Quorlus are quadrupedal, silicon-based creatures that have three tentacular arms and three eyestalks. They hail from a strange world that is highly geologically active but has only a thin atmosphere. Quorlus live in warrens in the planet’s exposed stony crust, where they delve for minerals that they consume for sustenance.
Their warrens are like the settlements of many humanoids, and their inhabitants conduct crystal farming in which they “grow” gypsum, quartzes, and salts for food. The average quorlu is 4-1/2 feet tall and weighs 350 pounds.
Their planet’s violent tectonic activity has instilled quorlus with a cultural acceptance of impermanence and resilience to loss. Quorlus value experiences more than material possessions, though by the standards of other worlds, they have abundant raw wealth. When a lava flow or quake damages a quorlu settlement, the quorlus dig out and repair, though they are too practical to rebuild where destruction is likely to occur again.
Quorlus have a crystalline lithic shell that is vulnerable to certain sonic frequencies. Under this exterior, quorlus’ crystal-fiber organ structures float in plasma. At the center is the quorlu’s grinding heart, which serves as both a circulatory and a digestive organ and which generates the quorlu’s high internal heat. Extreme cold can slow a quorlu’s endothermic reactions, momentarily hindering the creature.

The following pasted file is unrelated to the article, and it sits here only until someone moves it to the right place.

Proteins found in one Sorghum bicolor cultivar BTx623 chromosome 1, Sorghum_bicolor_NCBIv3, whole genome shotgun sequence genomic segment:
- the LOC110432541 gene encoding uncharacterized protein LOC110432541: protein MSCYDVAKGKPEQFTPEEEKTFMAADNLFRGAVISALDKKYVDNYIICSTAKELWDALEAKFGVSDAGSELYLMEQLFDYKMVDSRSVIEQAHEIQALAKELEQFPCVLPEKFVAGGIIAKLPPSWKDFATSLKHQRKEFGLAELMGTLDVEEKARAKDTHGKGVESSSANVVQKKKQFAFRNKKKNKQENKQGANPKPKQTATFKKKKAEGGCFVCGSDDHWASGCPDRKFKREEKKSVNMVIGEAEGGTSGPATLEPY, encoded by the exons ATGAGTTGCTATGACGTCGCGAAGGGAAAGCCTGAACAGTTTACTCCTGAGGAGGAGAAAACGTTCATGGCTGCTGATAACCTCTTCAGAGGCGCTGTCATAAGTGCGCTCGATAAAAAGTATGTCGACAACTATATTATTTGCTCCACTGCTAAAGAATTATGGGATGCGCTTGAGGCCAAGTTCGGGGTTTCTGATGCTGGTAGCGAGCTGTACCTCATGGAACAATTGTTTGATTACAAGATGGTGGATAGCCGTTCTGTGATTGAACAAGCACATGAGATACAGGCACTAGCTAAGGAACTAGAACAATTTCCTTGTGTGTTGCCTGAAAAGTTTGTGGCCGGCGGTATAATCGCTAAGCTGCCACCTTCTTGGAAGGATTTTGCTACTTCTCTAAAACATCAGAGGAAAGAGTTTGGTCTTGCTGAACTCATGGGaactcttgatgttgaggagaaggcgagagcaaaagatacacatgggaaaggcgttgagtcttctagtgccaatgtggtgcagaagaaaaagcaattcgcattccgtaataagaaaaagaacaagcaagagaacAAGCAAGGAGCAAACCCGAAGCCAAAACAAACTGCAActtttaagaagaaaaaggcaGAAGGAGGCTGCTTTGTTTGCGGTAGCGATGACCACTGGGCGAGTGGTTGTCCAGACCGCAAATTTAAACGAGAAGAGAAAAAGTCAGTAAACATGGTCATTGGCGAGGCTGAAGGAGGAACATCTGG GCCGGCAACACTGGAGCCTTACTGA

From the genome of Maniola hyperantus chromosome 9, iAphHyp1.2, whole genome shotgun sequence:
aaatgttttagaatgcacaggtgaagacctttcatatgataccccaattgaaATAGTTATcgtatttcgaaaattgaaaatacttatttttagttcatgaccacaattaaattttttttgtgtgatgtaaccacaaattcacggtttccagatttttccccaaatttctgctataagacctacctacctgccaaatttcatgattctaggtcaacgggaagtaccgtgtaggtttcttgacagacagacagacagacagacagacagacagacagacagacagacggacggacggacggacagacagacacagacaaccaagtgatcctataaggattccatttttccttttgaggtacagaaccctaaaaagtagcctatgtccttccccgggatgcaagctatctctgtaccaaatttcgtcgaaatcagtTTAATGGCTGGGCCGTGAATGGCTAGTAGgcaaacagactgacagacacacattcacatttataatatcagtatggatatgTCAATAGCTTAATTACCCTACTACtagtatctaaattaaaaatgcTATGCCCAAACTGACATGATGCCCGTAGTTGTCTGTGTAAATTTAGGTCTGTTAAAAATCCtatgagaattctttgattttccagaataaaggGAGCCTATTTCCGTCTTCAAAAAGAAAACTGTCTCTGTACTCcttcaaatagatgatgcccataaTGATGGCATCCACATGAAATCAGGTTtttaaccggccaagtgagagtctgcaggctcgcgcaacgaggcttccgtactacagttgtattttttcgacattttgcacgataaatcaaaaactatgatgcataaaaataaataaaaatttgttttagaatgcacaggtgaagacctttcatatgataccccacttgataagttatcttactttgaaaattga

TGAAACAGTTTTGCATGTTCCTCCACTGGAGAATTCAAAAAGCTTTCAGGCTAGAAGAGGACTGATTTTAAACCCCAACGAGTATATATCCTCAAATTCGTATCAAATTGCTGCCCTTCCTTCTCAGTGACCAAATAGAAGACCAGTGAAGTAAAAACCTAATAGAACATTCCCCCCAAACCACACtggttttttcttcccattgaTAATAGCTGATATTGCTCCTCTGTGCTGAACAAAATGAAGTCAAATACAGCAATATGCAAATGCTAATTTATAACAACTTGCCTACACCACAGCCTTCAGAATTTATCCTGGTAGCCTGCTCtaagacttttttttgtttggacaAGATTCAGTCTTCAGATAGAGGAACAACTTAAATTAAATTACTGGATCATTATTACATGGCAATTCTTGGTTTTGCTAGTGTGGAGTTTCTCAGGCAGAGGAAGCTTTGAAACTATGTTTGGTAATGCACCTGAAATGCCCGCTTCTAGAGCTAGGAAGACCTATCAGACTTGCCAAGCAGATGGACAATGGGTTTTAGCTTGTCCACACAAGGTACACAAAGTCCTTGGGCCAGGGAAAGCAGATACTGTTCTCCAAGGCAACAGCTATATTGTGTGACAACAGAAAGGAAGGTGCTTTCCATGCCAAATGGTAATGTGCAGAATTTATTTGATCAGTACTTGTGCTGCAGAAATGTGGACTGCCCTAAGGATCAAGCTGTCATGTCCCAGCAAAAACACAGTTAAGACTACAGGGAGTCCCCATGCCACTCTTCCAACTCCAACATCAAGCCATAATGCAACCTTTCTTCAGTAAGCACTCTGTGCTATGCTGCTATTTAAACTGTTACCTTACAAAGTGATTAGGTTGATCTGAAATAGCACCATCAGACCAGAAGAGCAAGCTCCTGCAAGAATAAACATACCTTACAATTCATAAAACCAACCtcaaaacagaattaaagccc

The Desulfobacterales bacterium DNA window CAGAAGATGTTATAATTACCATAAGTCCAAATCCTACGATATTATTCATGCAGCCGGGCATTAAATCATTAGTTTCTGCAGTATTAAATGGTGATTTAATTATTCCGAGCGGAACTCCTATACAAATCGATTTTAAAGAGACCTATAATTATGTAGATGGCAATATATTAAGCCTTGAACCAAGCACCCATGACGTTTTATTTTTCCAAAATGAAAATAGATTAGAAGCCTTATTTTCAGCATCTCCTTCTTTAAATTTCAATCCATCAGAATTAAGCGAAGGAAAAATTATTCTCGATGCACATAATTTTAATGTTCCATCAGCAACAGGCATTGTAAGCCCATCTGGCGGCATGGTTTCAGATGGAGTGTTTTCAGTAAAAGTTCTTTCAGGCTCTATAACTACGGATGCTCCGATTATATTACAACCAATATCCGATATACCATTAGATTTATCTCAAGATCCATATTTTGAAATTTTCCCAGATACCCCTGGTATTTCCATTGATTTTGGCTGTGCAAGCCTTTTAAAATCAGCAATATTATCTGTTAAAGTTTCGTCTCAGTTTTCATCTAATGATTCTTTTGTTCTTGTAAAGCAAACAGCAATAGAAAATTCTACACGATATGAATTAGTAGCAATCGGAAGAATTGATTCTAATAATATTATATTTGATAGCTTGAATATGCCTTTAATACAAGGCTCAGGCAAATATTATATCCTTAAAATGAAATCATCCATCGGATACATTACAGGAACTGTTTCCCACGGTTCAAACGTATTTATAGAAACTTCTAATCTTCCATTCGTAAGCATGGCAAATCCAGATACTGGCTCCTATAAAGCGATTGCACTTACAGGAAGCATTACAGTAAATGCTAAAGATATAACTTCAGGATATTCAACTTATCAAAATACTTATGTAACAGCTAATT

Although quorlus can be tough combatants, few truly enjoy battle. Their extant military traditions stem from their engineering customs and emphasize the use of explosives, but they usually prefer peace and positive new experiences. This societal tendency makes them more inclined to be diplomats and explorers than warriors.
Supplementing quorlus’ peaceful inclinations is the fact that most other sapient species find their voices soothing, especially when those voices are harmonized in song—and quorlus love to sing. Their language is melodic, tonal, and trilling, and it also includes subtle vibrations that shirrens in particular find especially pleasing thanks to their sensitivity to delicate vibrational shifts. The range of quorlu tones makes their language difficult for non-quorlus to master.